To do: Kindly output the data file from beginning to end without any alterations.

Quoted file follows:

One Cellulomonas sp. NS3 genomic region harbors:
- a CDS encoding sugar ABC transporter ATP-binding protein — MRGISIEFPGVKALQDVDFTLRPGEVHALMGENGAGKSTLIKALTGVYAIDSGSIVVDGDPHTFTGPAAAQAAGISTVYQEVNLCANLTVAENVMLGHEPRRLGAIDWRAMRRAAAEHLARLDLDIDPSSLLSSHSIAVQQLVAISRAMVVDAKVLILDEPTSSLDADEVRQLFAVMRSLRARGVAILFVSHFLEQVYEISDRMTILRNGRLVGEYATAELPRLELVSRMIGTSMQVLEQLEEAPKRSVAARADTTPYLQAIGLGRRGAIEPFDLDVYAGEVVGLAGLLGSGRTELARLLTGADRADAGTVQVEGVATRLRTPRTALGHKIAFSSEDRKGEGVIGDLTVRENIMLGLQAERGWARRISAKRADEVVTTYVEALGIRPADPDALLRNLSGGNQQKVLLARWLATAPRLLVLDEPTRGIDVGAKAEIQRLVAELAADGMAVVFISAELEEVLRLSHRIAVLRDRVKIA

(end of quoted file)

One Cellulomonas sp. NS3 genomic region harbors:
- a CDS encoding sugar ABC transporter ATP-binding protein — MRGISIEFPGVKALQDVDFTLRPGEVHALMGENGAGKSTLIKALTGVYAIDSGSIVVDGDPHTFTGPAAAQAAGISTVYQEVNLCANLTVAENVMLGHEPRRLGAIDWRAMRRAAAEHLARLDLDIDPSSLLSSHSIAVQQLVAISRAMVVDAKVLILDEPTSSLDADEVRQLFAVMRSLRARGVAILFVSHFLEQVYEISDRMTILRNGRLVGEYATAELPRLELVSRMIGTSMQVLEQLEEAPKRSVAARADTTPYLQAIGLGRRGAIEPFDLDVYAGEVVGLAGLLGSGRTELARLLTGADRADAGTVQVEGVATRLRTPRTALGHKIAFSSEDRKGEGVIGDLTVRENIMLGLQAERGWARRISAKRADEVVTTYVEALGIRPADPDALLRNLSGGNQQKVLLARWLATAPRLLVLDEPTRGIDVGAKAEIQRLVAELAADGMAVVFISAELEEVLRLSHRIAVLRDRVKIA